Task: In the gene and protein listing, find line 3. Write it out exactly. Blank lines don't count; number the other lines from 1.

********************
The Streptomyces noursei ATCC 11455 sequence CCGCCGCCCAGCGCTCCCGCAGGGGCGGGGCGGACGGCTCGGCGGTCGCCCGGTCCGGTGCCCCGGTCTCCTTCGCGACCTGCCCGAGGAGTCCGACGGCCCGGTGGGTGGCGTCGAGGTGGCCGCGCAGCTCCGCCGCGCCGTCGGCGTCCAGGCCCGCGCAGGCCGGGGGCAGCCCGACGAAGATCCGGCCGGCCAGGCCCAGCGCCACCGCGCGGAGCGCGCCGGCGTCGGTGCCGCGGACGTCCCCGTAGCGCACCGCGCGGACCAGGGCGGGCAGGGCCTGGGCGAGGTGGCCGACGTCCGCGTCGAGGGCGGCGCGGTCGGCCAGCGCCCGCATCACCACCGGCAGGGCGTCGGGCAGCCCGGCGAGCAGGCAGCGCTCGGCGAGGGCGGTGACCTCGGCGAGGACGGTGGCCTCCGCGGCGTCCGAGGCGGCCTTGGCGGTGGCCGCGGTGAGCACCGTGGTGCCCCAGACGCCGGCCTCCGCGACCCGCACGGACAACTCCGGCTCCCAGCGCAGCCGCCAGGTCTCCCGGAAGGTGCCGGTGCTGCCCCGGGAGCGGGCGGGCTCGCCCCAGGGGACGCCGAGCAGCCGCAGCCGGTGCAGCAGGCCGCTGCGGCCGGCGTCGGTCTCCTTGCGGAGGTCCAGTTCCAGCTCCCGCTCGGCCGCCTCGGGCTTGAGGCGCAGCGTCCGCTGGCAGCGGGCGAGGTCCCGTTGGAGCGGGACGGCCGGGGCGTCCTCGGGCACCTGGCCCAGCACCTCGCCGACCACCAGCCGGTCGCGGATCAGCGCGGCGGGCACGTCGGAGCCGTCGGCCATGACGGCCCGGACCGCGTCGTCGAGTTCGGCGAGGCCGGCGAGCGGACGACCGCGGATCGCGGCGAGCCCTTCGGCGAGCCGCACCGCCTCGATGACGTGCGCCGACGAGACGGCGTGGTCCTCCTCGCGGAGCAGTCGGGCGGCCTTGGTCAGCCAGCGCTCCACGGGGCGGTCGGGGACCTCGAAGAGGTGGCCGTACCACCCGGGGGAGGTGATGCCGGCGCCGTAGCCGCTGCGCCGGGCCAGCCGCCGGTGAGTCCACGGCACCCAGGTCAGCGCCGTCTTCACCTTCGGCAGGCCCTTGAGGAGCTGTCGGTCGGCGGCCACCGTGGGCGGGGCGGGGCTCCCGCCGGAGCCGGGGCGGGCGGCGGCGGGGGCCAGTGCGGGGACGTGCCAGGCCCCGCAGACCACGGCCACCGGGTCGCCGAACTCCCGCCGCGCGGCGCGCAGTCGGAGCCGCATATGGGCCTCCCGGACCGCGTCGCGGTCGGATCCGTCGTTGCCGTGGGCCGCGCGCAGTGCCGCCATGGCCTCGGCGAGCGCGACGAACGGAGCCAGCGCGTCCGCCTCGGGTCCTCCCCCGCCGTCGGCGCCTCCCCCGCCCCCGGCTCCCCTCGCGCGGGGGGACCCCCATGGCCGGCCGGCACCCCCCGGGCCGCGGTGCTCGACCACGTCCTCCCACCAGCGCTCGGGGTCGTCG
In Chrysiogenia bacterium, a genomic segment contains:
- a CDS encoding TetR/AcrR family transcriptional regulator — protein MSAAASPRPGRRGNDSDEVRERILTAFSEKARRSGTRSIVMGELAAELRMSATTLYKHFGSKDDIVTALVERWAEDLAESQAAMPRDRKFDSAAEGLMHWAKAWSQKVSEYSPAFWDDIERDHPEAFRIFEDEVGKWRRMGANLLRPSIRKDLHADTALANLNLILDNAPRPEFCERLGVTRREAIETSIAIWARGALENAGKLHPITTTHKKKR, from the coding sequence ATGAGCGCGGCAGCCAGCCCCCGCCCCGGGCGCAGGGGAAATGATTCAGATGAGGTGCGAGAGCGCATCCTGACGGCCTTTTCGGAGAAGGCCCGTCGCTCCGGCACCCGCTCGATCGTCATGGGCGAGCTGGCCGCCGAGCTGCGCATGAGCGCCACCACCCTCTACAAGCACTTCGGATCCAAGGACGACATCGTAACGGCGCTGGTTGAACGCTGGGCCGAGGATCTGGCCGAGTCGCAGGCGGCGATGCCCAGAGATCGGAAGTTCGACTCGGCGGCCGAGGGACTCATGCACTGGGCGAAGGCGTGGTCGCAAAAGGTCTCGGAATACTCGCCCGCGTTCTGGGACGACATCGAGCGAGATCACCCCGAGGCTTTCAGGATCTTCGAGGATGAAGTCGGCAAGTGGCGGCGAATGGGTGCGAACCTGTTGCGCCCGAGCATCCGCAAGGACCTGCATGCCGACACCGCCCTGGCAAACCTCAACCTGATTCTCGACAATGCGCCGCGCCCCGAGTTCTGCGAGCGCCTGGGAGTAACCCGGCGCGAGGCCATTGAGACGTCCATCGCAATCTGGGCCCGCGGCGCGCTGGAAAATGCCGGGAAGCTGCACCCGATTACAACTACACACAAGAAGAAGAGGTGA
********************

- a CDS encoding TetR/AcrR family transcriptional regulator — protein MSAAASPRPGRRGNDSDEVRERILTAFSEKARRSGTRSIVMGELAAELRMSATTLYKHFGSKDDIVTALVERWAEDLAESQAAMPRDRKFDSAAEGLMHWAKAWSQKVSEYSPAFWDDIERDHPEAFRIFEDEVGKWRRMGANLLRPSIRKDLHADTALANLNLILDNAPRPEFCERLGVTRREAIETSIAIWARGALENAGKLHPITTTHKKKR, from the coding sequence ATGAGCGCGGCAGCCAGCCCCCGCCCCGGGCGCAGGGGAAATGATTCAGATGAGGTGCGAGAGCGCATCCTGACGGCCTTTTCGGAGAAGGCCCGTCGCTCCGGCACCCGCTCGATCGTCATGGGCGAGCTGGCCGCCGAGCTGCGCATGAGCGCCACCACCCTCTACAAGCACTTCGGATCCAAGGACGACATCGTAACGGCGCTGGTTGAACGCTGGGCCGAGGATCTGGCCGAGTCGCAGGCGGCGATGCCCAGAGATCGGAAGTTCGACTCGGCGGCCGAGGGACTCATGCACTGGGCGAAGGCGTGGTCGCAAAAGGTCTCGGAATACTCGCCCGCGTTCTGGGACGACATCGAGCGAGATCACCCCGAGGCTTTCAGGATCTTCGAGGATGAAGTCGGCAAGTGGCGGCGAATGGGTGCGAACCTGTTGCGCCCGAGCATCCGCAAGGACCTGCATGCCGACACCGCCCTGGCAAACCTCAACCTGATTCTCGACAATGCGCCGCGCCCCGAGTTCTGCGAGCGCCTGGGAGTAACCCGGCGCGAGGCCATTGAGACGTCCATCGCAATCTGGGCCCGCGGCGCGCTGGAAAATGCCGGGAAGCTGCACCCGATTACAACTACACACAAGAAGAAGAGGTGA